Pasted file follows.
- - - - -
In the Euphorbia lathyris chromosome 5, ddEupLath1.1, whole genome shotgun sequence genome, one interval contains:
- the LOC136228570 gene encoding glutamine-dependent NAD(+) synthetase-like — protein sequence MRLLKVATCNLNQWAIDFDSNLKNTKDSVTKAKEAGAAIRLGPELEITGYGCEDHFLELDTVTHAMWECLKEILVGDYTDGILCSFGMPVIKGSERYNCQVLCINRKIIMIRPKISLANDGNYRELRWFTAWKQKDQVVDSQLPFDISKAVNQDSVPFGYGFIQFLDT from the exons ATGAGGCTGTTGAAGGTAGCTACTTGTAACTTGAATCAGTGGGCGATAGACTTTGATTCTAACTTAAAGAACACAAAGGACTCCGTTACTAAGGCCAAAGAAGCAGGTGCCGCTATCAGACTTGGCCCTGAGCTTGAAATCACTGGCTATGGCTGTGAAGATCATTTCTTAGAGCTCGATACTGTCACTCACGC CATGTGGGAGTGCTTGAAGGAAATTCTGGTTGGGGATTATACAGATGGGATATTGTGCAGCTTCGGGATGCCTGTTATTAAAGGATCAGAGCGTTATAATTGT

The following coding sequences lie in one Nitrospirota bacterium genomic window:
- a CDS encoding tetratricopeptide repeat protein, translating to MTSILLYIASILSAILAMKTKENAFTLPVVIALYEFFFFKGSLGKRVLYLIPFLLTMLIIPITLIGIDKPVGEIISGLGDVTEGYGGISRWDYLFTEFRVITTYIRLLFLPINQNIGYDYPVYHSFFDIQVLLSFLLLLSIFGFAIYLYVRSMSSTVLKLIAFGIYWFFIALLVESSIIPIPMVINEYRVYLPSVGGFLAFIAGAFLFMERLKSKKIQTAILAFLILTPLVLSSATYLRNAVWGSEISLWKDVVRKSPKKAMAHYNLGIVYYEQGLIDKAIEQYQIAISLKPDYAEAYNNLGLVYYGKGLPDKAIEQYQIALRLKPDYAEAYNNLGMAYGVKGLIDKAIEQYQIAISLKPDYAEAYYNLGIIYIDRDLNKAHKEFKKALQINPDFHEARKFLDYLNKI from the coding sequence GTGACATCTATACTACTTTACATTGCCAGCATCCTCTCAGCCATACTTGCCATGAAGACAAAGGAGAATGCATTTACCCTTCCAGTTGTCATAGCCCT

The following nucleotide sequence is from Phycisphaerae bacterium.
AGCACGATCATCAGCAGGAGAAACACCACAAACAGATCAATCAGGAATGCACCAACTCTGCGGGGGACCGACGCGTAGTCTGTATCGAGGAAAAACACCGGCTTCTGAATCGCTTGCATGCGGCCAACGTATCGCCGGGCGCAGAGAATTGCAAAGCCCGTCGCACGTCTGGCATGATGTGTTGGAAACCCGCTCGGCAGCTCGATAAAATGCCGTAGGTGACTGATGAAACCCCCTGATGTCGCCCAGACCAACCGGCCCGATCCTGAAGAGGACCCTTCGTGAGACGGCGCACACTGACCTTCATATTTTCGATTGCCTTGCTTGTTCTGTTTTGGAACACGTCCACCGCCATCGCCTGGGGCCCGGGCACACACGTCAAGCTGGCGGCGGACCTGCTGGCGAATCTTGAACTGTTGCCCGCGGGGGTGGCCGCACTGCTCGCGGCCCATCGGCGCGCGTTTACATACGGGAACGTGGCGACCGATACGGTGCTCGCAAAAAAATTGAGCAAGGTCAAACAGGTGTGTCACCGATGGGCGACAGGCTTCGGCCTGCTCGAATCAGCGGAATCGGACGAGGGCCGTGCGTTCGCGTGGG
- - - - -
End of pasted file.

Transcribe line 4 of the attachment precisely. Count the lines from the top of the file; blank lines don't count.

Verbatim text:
- a CDS encoding tetratricopeptide repeat protein, translating to MTSILLYIASILSAILAMKTKENAFTLPVVIALYEFFFFKGSLGKRVLYLIPFLLTMLIIPITLIGIDKPVGEIISGLGDVTEGYGGISRWDYLFTEFRVITTYIRLLFLPINQNIGYDYPVYHSFFDIQVLLSFLLLLSIFGFAIYLYVRSMSSTVLKLIAFGIYWFFIALLVESSIIPIPMVINEYRVYLPSVGGFLAFIAGAFLFMERLKSKKIQTAILAFLILTPLVLSSATYLRNAVWGSEISLWKDVVRKSPKKAMAHYNLGIVYYEQGLIDKAIEQYQIAISLKPDYAEAYNNLGLVYYGKGLPDKAIEQYQIALRLKPDYAEAYNNLGMAYGVKGLIDKAIEQYQIAISLKPDYAEAYYNLGIIYIDRDLNKAHKEFKKALQINPDFHEARKFLDYLNKI from the coding sequence GTGACATCTATACTACTTTACATTGCCAGCATCCTCTCAGCCATACTTGCCATGAAGACAAAGGAGAATGCATTTACCCTTCCAGTTGTCATAGCCCT